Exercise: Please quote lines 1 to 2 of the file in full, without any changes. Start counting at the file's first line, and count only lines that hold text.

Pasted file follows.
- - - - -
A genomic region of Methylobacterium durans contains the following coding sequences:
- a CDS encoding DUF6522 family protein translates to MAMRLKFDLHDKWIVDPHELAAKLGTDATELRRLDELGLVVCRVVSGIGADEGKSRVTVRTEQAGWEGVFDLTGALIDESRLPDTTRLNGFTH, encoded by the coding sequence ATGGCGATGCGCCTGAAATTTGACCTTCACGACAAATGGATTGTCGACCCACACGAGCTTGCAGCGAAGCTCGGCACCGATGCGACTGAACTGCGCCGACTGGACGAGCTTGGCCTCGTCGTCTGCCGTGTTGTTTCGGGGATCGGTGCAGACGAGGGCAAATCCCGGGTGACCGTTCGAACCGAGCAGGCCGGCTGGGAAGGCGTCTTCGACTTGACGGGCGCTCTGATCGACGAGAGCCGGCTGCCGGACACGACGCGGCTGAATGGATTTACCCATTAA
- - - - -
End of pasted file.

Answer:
A genomic region of Methylobacterium durans contains the following coding sequences:
- a CDS encoding DUF6522 family protein translates to MAMRLKFDLHDKWIVDPHELAAKLGTDATELRRLDELGLVVCRVVSGIGADEGKSRVTVRTEQAGWEGVFDLTGALIDESRLPDTTRLNGFTH, encoded by the coding sequence ATGGCGATGCGCCTGAAATTTGACCTTCACGACAAATGGATTGTCGACCCACACGAGCTTGCAGCGAAGCTCGGCACCGATGCGACTGAACTGCGCCGACTGGACGAGCTTGGCCTCGTCGTCTGCCGTGTTGTTTCGGGGATCGGTGCAGACGAGGGCAAATCCCGGGTGACCGTTCGAACCGAGCAGGCCGGCTGGGAAGGCGTCTTCGACTTGACGGGCGCTCTGATCGACGAGAGCCGGCTGCCGGACACGACGCGGCTGAATGGATTTACCCATTAA